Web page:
According to newly released documents, Exxon Mobil—the world’s most profitable corporation—knew that contamination from an oil spill in Arkansas this year was dangerous and yet, the company downplayed it anyway. At least 210,000 gallons of tar sands crude oil emanated from the Pegasus pipeline when it burst in late March, flooding residences in Mayflower with the thick, tarry substance and running into nearby Lake Conway.
Documents gathered by the environmental organization Greenpeace reveal that the company tried to pass the area off as “oil-free” in the draft of a press release in early April, even as internal emails show Exxon knew about significant amounts of contamination in Lake Conway that had resulted from the spill. Greenpeace recently obtained the new batch of documents through a Freedom of Information Act request to the state’s Department of Environmental Quality.
More than 100,000 gallons of tar sands crude oil remain unaccounted for, according to Exxon data.
Records of emails between Arkansas’ DEQ and Exxon depict attempts by Exxon to pass off press releases with factually false information. In a draft press release dated April 8, Exxon claims “Tests on water samples show Lake Conway and the cove are oil-free.” However, internal emails from April 6 show Exxon knew of significant contamination across Lake Conway and the cove resulting from the oil spill.
When the chief of Arkansas Hazardous Waste division called Exxon out on this falsehood, Exxon amended the press release. However, they did not amend it to say that oil was in Lake Conway and contaminant levels in the lake were rising to dangerous levels, as they knew to be the case. Instead, they continue to claim that Lake Conway is “oil-free.” For the record, Exxon maintains that the “cove,” a section of Lake Conway that experienced heavy oiling from the spill, is not part of the actual lake. Exxon maintains this distinction in spite of Arkansas Attorney General Dustin McDaniel saying unequivocally “The cove is part of Lake Conway…The water is all part of one body of water.” Furthermore, Exxon water tests confirmed that levels of Benzene and other contaminants rose throughout the lake, not just in the cove area.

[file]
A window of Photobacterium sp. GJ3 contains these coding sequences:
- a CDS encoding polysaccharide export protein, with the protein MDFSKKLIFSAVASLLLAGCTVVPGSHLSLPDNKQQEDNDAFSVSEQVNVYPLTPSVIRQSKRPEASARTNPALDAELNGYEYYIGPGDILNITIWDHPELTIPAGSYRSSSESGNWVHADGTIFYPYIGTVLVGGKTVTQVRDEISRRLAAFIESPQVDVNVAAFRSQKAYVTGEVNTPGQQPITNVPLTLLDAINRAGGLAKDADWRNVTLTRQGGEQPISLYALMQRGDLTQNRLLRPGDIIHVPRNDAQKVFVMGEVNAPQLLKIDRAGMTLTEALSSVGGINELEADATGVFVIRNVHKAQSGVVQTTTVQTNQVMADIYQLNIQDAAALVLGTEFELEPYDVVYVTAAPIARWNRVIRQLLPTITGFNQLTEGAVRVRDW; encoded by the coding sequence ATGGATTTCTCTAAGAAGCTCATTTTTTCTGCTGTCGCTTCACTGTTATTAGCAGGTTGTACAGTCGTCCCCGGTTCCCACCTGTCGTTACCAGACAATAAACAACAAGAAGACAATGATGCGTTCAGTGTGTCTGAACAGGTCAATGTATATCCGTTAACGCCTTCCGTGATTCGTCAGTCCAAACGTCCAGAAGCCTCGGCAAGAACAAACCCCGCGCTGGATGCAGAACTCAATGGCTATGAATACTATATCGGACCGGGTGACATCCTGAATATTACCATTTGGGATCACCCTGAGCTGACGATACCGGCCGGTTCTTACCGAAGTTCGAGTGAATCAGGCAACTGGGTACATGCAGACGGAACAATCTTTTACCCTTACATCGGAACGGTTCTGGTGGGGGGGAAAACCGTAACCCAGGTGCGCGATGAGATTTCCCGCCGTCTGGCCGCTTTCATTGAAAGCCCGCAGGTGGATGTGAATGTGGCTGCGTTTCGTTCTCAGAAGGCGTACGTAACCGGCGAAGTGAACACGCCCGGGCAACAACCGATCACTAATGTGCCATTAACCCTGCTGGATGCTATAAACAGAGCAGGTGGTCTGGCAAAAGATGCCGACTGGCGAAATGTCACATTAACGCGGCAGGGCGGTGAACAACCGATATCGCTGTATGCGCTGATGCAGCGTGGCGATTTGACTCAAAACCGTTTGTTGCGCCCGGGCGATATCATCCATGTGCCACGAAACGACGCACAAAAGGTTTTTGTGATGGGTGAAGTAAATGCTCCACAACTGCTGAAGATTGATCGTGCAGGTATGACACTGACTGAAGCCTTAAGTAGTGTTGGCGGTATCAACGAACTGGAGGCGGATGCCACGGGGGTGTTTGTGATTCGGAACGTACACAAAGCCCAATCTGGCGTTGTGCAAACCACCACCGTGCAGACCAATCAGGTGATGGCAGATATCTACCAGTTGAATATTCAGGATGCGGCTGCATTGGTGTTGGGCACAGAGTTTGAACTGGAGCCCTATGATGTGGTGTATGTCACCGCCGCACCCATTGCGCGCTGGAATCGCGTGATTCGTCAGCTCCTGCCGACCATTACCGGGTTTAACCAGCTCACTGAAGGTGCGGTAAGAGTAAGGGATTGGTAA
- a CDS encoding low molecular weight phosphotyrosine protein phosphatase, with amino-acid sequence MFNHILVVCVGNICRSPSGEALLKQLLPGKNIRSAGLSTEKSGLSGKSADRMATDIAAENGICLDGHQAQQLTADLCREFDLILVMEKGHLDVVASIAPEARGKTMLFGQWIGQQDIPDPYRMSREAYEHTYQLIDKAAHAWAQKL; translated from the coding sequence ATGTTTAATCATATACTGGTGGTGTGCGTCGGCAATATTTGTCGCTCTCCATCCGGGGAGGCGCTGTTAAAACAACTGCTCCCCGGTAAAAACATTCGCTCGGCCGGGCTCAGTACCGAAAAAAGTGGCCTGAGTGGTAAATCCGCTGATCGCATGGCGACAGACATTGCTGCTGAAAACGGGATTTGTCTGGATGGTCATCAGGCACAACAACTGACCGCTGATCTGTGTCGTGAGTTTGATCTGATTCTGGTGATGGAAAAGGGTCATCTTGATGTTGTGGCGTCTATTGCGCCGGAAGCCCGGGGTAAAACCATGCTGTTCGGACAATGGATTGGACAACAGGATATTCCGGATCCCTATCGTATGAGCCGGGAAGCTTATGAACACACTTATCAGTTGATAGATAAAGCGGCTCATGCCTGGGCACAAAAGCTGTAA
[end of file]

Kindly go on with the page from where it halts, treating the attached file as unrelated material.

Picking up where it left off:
Though Exxon was eventually forced to redact their claim that the cove specifically was “oil-free,” the oil and gas giant has yet to publicly address the dangerous levels of Benzene and other contaminants their own tests have found in the body of Lake Conway. The Environmental Protection Agency and the American Petroleum Institute don’t agree on everything, but they do agree that the only safe level of Benzene, a cancer causing chemical found in oil, is zero. Benzene is added to tar sands oil to make it less viscous and flow more easily through pipelines. Local people have reported fish kills, chemical smells, nausea and headaches. Independent water tests have found a host of contaminants present in the lake.
—Posted by Tracy Bloom.